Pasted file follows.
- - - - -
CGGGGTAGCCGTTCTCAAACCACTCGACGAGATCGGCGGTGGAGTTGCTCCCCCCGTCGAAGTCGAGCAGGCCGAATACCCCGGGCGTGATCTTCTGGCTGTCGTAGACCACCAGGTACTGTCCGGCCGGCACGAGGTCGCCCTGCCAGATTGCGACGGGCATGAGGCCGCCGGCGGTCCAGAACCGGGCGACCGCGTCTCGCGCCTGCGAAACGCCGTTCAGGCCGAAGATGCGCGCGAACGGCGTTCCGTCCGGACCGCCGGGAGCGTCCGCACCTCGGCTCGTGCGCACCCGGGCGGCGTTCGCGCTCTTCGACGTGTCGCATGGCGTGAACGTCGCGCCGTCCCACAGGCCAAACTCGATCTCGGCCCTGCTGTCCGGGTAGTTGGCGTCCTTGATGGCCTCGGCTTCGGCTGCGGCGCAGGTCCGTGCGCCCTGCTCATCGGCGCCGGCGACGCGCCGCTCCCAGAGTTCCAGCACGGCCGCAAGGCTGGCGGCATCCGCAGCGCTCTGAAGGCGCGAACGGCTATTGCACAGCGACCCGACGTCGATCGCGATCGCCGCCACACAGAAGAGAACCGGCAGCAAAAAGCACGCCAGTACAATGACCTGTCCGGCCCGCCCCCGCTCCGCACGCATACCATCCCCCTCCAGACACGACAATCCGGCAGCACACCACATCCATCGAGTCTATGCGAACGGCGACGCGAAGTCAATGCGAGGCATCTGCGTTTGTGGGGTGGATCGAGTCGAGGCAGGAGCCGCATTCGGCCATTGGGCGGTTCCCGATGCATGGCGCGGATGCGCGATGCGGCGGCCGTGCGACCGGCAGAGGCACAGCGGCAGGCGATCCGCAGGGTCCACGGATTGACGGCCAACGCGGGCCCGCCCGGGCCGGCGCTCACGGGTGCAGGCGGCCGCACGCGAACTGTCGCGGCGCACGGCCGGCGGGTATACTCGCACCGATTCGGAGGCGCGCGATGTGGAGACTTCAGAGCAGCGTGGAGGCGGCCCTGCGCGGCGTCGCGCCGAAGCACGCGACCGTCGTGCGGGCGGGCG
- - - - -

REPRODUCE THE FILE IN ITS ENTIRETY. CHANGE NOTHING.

CGGGGTAGCCGTTCTCAAACCACTCGACGAGATCGGCGGTGGAGTTGCTCCCCCCGTCGAAGTCGAGCAGGCCGAATACCCCGGGCGTGATCTTCTGGCTGTCGTAGACCACCAGGTACTGTCCGGCCGGCACGAGGTCGCCCTGCCAGATTGCGACGGGCATGAGGCCGCCGGCGGTCCAGAACCGGGCGACCGCGTCTCGCGCCTGCGAAACGCCGTTCAGGCCGAAGATGCGCGCGAACGGCGTTCCGTCCGGACCGCCGGGAGCGTCCGCACCTCGGCTCGTGCGCACCCGGGCGGCGTTCGCGCTCTTCGACGTGTCGCATGGCGTGAACGTCGCGCCGTCCCACAGGCCAAACTCGATCTCGGCCCTGCTGTCCGGGTAGTTGGCGTCCTTGATGGCCTCGGCTTCGGCTGCGGCGCAGGTCCGTGCGCCCTGCTCATCGGCGCCGGCGACGCGCCGCTCCCAGAGTTCCAGCACGGCCGCAAGGCTGGCGGCATCCGCAGCGCTCTGAAGGCGCGAACGGCTATTGCACAGCGACCCGACGTCGATCGCGATCGCCGCCACACAGAAGAGAACCGGCAGCAAAAAGCACGCCAGTACAATGACCTGTCCGGCCCGCCCCCGCTCCGCACGCATACCATCCCCCTCCAGACACGACAATCCGGCAGCACACCACATCCATCGAGTCTATGCGAACGGCGACGCGAAGTCAATGCGAGGCATCTGCGTTTGTGGGGTGGATCGAGTCGAGGCAGGAGCCGCATTCGGCCATTGGGCGGTTCCCGATGCATGGCGCGGATGCGCGATGCGGCGGCCGTGCGACCGGCAGAGGCACAGCGGCAGGCGATCCGCAGGGTCCACGGATTGACGGCCAACGCGGGCCCGCCCGGGCCGGCGCTCACGGGTGCAGGCGGCCGCACGCGAACTGTCGCGGCGCACGGCCGGCGGGTATACTCGCACCGATTCGGAGGCGCGCGATGTGGAGACTTCAGAGCAGCGTGGAGGCGGCCCTGCGCGGCGTCGCGCCGAAGCACGCGACCGTCGTGCGGGCGGGCG